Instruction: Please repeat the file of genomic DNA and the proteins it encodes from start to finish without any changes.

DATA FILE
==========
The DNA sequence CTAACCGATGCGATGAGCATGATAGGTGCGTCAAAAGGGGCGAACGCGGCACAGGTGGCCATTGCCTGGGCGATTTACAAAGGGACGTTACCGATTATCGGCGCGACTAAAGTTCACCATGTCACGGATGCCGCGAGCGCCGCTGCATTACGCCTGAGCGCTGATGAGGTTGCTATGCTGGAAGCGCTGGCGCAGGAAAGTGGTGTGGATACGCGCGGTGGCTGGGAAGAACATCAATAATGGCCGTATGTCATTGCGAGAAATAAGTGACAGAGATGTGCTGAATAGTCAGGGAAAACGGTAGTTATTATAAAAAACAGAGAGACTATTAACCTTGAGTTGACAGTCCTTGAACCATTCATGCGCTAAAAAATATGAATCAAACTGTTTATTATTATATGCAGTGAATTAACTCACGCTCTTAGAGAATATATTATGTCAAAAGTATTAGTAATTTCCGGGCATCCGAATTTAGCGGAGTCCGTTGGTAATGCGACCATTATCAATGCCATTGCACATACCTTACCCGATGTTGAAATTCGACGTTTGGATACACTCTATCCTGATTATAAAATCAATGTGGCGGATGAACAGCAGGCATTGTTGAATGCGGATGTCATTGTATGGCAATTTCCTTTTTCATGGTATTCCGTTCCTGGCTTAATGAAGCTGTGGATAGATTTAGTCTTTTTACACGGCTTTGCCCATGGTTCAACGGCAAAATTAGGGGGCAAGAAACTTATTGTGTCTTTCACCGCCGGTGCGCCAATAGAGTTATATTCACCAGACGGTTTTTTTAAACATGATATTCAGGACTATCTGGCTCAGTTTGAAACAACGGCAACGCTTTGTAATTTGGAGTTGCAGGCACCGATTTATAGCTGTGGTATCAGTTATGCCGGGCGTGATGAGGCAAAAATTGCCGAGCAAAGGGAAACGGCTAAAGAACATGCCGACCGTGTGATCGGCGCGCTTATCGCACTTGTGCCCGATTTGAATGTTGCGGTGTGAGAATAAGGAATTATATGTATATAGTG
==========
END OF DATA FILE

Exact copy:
The DNA sequence CTAACCGATGCGATGAGCATGATAGGTGCGTCAAAAGGGGCGAACGCGGCACAGGTGGCCATTGCCTGGGCGATTTACAAAGGGACGTTACCGATTATCGGCGCGACTAAAGTTCACCATGTCACGGATGCCGCGAGCGCCGCTGCATTACGCCTGAGCGCTGATGAGGTTGCTATGCTGGAAGCGCTGGCGCAGGAAAGTGGTGTGGATACGCGCGGTGGCTGGGAAGAACATCAATAATGGCCGTATGTCATTGCGAGAAATAAGTGACAGAGATGTGCTGAATAGTCAGGGAAAACGGTAGTTATTATAAAAAACAGAGAGACTATTAACCTTGAGTTGACAGTCCTTGAACCATTCATGCGCTAAAAAATATGAATCAAACTGTTTATTATTATATGCAGTGAATTAACTCACGCTCTTAGAGAATATATTATGTCAAAAGTATTAGTAATTTCCGGGCATCCGAATTTAGCGGAGTCCGTTGGTAATGCGACCATTATCAATGCCATTGCACATACCTTACCCGATGTTGAAATTCGACGTTTGGATACACTCTATCCTGATTATAAAATCAATGTGGCGGATGAACAGCAGGCATTGTTGAATGCGGATGTCATTGTATGGCAATTTCCTTTTTCATGGTATTCCGTTCCTGGCTTAATGAAGCTGTGGATAGATTTAGTCTTTTTACACGGCTTTGCCCATGGTTCAACGGCAAAATTAGGGGGCAAGAAACTTATTGTGTCTTTCACCGCCGGTGCGCCAATAGAGTTATATTCACCAGACGGTTTTTTTAAACATGATATTCAGGACTATCTGGCTCAGTTTGAAACAACGGCAACGCTTTGTAATTTGGAGTTGCAGGCACCGATTTATAGCTGTGGTATCAGTTATGCCGGGCGTGATGAGGCAAAAATTGCCGAGCAAAGGGAAACGGCTAAAGAACATGCCGACCGTGTGATCGGCGCGCTTATCGCACTTGTGCCCGATTTGAATGTTGCGGTGTGAGAATAAGGAATTATATGTATATAGTG